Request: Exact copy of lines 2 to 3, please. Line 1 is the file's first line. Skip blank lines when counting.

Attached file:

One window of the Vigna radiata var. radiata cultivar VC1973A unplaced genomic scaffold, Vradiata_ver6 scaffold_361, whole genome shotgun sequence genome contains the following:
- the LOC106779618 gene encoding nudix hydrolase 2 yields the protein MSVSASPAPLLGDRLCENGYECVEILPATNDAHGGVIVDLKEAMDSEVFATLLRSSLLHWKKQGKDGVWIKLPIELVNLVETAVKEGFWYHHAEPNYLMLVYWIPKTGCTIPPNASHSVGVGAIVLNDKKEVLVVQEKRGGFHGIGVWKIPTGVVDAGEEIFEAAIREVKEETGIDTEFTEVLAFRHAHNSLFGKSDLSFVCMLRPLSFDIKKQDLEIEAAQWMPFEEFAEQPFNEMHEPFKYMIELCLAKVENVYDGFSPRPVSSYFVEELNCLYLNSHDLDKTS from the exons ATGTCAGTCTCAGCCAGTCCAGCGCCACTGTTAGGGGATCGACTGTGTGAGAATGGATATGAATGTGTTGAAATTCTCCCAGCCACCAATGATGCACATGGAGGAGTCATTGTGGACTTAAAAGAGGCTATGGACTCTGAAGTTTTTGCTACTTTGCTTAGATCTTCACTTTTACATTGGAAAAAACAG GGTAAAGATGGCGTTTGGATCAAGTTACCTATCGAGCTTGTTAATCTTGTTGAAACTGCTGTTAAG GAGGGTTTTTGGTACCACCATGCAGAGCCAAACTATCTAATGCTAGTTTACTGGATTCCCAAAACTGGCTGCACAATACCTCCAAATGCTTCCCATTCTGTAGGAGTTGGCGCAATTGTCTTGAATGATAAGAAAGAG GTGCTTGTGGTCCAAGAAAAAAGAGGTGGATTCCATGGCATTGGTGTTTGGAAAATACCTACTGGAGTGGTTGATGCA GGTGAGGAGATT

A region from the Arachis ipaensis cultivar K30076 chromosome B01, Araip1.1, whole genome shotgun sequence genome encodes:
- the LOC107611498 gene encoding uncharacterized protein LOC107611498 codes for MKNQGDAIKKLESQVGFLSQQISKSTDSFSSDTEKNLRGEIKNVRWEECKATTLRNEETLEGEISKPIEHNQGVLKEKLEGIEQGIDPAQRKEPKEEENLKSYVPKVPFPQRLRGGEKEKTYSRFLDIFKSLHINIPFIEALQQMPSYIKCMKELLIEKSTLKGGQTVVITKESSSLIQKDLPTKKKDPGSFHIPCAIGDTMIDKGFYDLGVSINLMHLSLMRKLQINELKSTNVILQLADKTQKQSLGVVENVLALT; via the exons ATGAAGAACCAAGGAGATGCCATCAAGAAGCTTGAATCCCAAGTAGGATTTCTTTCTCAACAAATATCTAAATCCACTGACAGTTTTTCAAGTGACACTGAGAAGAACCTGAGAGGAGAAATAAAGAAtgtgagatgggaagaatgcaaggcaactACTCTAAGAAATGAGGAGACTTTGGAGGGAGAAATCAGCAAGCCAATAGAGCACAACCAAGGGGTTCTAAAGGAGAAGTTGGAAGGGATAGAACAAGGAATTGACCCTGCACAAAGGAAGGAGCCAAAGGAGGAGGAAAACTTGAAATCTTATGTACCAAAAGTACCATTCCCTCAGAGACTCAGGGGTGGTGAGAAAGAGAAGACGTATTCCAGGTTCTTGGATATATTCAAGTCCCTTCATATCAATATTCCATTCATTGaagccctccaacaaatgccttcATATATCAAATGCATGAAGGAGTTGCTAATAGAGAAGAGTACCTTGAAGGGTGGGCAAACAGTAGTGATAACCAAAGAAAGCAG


- the LOC106779618 gene encoding nudix hydrolase 2 yields the protein MSVSASPAPLLGDRLCENGYECVEILPATNDAHGGVIVDLKEAMDSEVFATLLRSSLLHWKKQGKDGVWIKLPIELVNLVETAVKEGFWYHHAEPNYLMLVYWIPKTGCTIPPNASHSVGVGAIVLNDKKEVLVVQEKRGGFHGIGVWKIPTGVVDAGEEIFEAAIREVKEETGIDTEFTEVLAFRHAHNSLFGKSDLSFVCMLRPLSFDIKKQDLEIEAAQWMPFEEFAEQPFNEMHEPFKYMIELCLAKVENVYDGFSPRPVSSYFVEELNCLYLNSHDLDKTS from the exons ATGTCAGTCTCAGCCAGTCCAGCGCCACTGTTAGGGGATCGACTGTGTGAGAATGGATATGAATGTGTTGAAATTCTCCCAGCCACCAATGATGCACATGGAGGAGTCATTGTGGACTTAAAAGAGGCTATGGACTCTGAAGTTTTTGCTACTTTGCTTAGATCTTCACTTTTACATTGGAAAAAACAG GGTAAAGATGGCGTTTGGATCAAGTTACCTATCGAGCTTGTTAATCTTGTTGAAACTGCTGTTAAG GAGGGTTTTTGGTACCACCATGCAGAGCCAAACTATCTAATGCTAGTTTACTGGATTCCCAAAACTGGCTGCACAATACCTCCAAATGCTTCCCATTCTGTAGGAGTTGGCGCAATTGTCTTGAATGATAAGAAAGAG GTGCTTGTGGTCCAAGAAAAAAGAGGTGGATTCCATGGCATTGGTGTTTGGAAAATACCTACTGGAGTGGTTGATGCA GGTGAGGAGATT

A region from the Arachis ipaensis cultivar K30076 chromosome B01, Araip1.1, whole genome shotgun sequence genome encodes: